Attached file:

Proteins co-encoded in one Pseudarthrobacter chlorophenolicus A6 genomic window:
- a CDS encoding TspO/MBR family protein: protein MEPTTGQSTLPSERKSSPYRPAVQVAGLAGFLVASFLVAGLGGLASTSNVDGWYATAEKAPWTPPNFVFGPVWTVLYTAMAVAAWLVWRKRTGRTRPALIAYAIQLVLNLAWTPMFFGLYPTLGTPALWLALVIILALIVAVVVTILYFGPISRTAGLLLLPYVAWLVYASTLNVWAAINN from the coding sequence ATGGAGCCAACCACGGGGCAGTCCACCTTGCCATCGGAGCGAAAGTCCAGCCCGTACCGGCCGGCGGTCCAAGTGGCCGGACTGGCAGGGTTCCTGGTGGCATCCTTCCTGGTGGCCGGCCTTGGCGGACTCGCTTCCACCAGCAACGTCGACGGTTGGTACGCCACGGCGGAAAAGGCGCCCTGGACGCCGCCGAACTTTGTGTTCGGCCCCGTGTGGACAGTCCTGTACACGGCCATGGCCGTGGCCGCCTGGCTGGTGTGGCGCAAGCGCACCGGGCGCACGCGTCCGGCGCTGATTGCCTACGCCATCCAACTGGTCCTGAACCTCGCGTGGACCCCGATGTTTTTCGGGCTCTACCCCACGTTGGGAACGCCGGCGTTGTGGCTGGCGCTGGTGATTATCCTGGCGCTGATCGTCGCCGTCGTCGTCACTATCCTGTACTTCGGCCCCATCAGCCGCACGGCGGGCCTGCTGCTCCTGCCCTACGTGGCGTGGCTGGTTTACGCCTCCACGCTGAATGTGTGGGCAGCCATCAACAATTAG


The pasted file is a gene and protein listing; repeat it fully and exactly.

Proteins co-encoded in one Pseudarthrobacter chlorophenolicus A6 genomic window:
- a CDS encoding TspO/MBR family protein: protein MEPTTGQSTLPSERKSSPYRPAVQVAGLAGFLVASFLVAGLGGLASTSNVDGWYATAEKAPWTPPNFVFGPVWTVLYTAMAVAAWLVWRKRTGRTRPALIAYAIQLVLNLAWTPMFFGLYPTLGTPALWLALVIILALIVAVVVTILYFGPISRTAGLLLLPYVAWLVYASTLNVWAAINN from the coding sequence ATGGAGCCAACCACGGGGCAGTCCACCTTGCCATCGGAGCGAAAGTCCAGCCCGTACCGGCCGGCGGTCCAAGTGGCCGGACTGGCAGGGTTCCTGGTGGCATCCTTCCTGGTGGCCGGCCTTGGCGGACTCGCTTCCACCAGCAACGTCGACGGTTGGTACGCCACGGCGGAAAAGGCGCCCTGGACGCCGCCGAACTTTGTGTTCGGCCCCGTGTGGACAGTCCTGTACACGGCCATGGCCGTGGCCGCCTGGCTGGTGTGGCGCAAGCGCACCGGGCGCACGCGTCCGGCGCTGATTGCCTACGCCATCCAACTGGTCCTGAACCTCGCGTGGACCCCGATGTTTTTCGGGCTCTACCCCACGTTGGGAACGCCGGCGTTGTGGCTGGCGCTGGTGATTATCCTGGCGCTGATCGTCGCCGTCGTCGTCACTATCCTGTACTTCGGCCCCATCAGCCGCACGGCGGGCCTGCTGCTCCTGCCCTACGTGGCGTGGCTGGTTTACGCCTCCACGCTGAATGTGTGGGCAGCCATCAACAATTAG